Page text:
At the end of Khmer Empire, there was a period of change in all aspects of the language, especially in terms of vocabulary. The period between the 14th and 18th period is known as Middle Khmer, and during this time, there were many words borrowed from Thai, Lao, Vietnamese, as well as other languages. The language evolved into modern Khmer from the beginning of the 1800s to the present.
During the period when modern Khmer was emerging, Cambodia was subjected to the influence of French colonialism. Cambodia eventually became fully integrated into French Indochina. During French colonial rule, the French language became official languages of education, trade and commerce, and government administration. There was also a formation of a French-speaking aristocracy. Due to the status of the French language, French vocabulary seeped into the Khmer language, especially in terms of scientific and technological fields of study. More recently, English has also had an impact on the Khmer language due to the globalization of English, especially in terms of education and business.
A special characteristic of Khmer that distinguishes it from more well-known languages is represented by the system of social registers, where a speaker’s and listener’s social position is reflected in the use of pronouns and vocabulary. For example, when speaking to one’s friends, one will use different personal pronouns, verbs, and other vocabulary items compared to when one is speaking to elders, and this changes yet again when one speaks to monks, royalty, and in other various situations. Such social aspects are especially prevalent in the system of personal pronouns where there are a large number of personal pronouns to express concepts like I/me, you, and he/she.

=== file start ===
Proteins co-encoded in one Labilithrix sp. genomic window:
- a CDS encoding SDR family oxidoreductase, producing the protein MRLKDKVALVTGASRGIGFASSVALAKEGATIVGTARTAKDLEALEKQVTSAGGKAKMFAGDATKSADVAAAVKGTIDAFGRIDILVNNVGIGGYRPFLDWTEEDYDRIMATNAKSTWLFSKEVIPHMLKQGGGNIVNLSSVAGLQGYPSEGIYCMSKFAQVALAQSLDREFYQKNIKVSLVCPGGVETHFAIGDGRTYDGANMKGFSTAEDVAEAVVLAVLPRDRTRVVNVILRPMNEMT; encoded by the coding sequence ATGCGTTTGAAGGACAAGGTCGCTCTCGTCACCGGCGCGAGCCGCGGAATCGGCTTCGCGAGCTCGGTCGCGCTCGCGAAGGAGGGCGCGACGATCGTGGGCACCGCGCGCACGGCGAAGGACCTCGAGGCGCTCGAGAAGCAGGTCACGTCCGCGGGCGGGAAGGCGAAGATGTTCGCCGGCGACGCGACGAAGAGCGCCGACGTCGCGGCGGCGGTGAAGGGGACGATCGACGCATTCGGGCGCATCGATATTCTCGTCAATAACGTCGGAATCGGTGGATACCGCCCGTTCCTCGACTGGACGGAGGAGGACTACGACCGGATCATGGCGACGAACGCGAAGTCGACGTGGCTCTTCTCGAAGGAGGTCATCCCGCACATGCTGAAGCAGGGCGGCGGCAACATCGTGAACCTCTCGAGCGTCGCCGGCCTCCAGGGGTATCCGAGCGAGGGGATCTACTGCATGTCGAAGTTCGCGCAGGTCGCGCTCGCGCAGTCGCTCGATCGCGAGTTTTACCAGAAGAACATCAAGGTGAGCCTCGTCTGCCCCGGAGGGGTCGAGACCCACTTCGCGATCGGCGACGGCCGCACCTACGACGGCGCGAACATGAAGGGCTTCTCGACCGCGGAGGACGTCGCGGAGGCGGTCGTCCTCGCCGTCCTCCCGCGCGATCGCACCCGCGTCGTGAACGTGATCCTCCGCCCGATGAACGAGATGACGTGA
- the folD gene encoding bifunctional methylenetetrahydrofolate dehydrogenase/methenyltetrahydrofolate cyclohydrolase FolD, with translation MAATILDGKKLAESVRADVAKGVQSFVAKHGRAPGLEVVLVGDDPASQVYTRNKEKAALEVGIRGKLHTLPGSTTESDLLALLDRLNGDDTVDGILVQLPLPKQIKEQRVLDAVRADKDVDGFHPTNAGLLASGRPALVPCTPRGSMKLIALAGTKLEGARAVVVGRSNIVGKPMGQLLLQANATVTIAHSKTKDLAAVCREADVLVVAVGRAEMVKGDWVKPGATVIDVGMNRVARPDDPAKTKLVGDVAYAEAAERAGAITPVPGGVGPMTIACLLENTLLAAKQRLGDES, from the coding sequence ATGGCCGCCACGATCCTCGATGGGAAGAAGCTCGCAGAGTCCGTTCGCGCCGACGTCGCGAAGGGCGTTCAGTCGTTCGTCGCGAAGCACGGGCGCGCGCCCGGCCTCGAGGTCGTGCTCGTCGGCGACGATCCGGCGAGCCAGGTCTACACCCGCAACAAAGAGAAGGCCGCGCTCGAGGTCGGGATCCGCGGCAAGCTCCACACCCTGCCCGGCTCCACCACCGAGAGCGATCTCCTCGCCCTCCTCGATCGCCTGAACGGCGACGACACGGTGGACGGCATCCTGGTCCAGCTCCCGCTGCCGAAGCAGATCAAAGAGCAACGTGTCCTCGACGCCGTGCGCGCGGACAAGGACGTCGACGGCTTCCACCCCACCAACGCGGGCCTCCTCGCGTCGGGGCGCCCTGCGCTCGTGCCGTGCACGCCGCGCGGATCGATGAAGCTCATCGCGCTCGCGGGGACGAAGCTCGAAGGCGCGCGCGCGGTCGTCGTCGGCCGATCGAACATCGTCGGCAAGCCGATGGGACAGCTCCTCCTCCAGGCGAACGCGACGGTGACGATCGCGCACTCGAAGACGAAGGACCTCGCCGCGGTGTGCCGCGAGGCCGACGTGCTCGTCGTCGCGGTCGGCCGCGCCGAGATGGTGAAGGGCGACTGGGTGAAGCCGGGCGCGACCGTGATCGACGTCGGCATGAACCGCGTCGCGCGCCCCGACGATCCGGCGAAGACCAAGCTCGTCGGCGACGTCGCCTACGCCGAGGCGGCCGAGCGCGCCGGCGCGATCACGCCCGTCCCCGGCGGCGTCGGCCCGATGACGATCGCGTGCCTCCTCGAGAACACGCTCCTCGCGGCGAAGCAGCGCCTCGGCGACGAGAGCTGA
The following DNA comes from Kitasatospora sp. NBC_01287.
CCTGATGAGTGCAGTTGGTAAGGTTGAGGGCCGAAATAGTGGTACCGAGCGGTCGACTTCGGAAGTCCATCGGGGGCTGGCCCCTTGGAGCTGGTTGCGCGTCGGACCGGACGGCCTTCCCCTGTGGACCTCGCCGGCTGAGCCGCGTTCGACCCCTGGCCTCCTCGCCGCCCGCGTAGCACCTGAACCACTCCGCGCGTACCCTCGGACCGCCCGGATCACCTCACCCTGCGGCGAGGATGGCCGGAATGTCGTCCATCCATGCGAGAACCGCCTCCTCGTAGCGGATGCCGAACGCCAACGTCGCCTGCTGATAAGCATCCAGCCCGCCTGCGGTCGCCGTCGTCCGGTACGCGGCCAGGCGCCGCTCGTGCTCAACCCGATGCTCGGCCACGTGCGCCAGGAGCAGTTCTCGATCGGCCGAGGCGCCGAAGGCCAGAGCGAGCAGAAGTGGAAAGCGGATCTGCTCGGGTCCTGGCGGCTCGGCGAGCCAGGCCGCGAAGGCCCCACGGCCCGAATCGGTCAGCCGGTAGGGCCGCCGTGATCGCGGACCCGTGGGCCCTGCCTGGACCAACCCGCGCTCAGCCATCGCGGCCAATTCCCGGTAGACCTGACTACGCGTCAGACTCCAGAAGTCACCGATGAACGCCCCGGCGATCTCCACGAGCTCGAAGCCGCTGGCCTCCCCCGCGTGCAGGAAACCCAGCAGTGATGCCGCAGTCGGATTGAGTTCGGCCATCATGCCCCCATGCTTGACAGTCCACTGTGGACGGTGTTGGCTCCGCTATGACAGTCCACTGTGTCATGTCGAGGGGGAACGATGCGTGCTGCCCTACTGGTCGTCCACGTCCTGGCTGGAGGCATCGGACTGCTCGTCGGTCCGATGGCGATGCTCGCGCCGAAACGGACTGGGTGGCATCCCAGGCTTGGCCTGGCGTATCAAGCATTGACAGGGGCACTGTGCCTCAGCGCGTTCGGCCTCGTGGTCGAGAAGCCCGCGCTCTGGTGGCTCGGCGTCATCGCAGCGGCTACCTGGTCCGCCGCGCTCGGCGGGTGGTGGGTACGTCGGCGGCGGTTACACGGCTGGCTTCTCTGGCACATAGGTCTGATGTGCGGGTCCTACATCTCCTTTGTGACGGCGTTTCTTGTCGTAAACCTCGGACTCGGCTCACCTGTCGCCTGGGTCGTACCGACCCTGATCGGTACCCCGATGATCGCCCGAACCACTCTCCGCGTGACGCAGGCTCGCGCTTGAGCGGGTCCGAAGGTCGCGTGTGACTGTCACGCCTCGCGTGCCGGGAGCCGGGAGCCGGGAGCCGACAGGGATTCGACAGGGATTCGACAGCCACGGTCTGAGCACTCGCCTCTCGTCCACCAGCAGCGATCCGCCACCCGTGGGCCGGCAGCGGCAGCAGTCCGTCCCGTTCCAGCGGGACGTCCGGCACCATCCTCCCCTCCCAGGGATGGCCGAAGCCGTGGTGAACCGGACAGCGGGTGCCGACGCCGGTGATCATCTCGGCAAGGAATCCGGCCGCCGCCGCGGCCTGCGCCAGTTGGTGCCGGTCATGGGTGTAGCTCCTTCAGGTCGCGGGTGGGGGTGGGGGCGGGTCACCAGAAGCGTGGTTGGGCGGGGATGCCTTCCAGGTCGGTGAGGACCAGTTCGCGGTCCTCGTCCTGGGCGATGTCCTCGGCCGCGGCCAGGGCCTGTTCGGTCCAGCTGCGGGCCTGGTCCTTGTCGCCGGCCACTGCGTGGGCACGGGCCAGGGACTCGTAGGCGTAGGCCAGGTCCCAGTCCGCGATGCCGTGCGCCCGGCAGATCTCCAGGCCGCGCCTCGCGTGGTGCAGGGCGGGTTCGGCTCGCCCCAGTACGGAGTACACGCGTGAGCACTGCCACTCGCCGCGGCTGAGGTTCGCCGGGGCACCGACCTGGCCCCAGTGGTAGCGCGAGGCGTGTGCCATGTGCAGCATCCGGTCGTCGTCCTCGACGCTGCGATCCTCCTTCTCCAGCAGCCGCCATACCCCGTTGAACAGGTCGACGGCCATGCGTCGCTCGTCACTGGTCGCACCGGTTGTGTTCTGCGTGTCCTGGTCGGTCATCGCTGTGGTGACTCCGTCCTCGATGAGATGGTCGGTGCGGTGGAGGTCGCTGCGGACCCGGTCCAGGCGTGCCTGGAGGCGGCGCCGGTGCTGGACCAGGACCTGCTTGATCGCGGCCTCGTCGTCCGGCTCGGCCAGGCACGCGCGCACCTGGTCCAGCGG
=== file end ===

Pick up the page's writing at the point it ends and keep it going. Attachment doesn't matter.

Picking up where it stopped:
In current times, 72% of the population in Cambodia is literate in Khmer. While Khmer dominates the social sphere in Cambodia and is also a primary language of education, English and French also play a vital role in a variety of fields such as higher education and business due to the former’s residual influence and the latter’s global prestige. Thus, terminology relating to either business or some sciences that does not exist in Khmer are borrowed from these two languages. While there is a standard version of Khmer based on Central Khmer, there are large dialectal differences between Central Khmer, Northern Khmer, Khmer in the capital, and other regions. Sometimes, these differences are so large, they are not mutually intelligible. Moreover, some dialects of Northern Khmer are also written using the Thai script as these populations of Khmer speakers resides in parts of Thailand. For a language that covers such a relatively small area of the globe, it displays quite a range of both oral and written characteristics.